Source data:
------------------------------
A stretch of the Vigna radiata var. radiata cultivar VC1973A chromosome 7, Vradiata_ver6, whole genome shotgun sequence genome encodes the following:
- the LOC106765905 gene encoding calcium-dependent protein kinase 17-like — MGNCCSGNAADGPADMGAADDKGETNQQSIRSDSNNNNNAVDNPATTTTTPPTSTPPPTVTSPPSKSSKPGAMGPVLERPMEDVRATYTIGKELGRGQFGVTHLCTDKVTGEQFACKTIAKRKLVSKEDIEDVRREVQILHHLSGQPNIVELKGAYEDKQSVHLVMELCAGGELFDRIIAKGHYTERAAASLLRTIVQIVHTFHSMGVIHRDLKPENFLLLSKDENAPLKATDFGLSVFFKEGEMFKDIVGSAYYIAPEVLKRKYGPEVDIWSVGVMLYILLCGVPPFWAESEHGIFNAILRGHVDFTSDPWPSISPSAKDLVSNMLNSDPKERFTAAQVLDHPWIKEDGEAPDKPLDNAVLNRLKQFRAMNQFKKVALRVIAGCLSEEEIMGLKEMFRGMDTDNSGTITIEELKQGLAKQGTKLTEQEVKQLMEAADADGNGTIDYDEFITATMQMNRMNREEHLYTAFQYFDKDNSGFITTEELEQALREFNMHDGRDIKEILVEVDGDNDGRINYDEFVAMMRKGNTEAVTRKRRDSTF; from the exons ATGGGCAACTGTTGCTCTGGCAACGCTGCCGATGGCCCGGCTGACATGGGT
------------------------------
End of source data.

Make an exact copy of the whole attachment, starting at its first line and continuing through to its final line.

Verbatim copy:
A stretch of the Vigna radiata var. radiata cultivar VC1973A chromosome 7, Vradiata_ver6, whole genome shotgun sequence genome encodes the following:
- the LOC106765905 gene encoding calcium-dependent protein kinase 17-like — MGNCCSGNAADGPADMGAADDKGETNQQSIRSDSNNNNNAVDNPATTTTTPPTSTPPPTVTSPPSKSSKPGAMGPVLERPMEDVRATYTIGKELGRGQFGVTHLCTDKVTGEQFACKTIAKRKLVSKEDIEDVRREVQILHHLSGQPNIVELKGAYEDKQSVHLVMELCAGGELFDRIIAKGHYTERAAASLLRTIVQIVHTFHSMGVIHRDLKPENFLLLSKDENAPLKATDFGLSVFFKEGEMFKDIVGSAYYIAPEVLKRKYGPEVDIWSVGVMLYILLCGVPPFWAESEHGIFNAILRGHVDFTSDPWPSISPSAKDLVSNMLNSDPKERFTAAQVLDHPWIKEDGEAPDKPLDNAVLNRLKQFRAMNQFKKVALRVIAGCLSEEEIMGLKEMFRGMDTDNSGTITIEELKQGLAKQGTKLTEQEVKQLMEAADADGNGTIDYDEFITATMQMNRMNREEHLYTAFQYFDKDNSGFITTEELEQALREFNMHDGRDIKEILVEVDGDNDGRINYDEFVAMMRKGNTEAVTRKRRDSTF; from the exons ATGGGCAACTGTTGCTCTGGCAACGCTGCCGATGGCCCGGCTGACATGGGT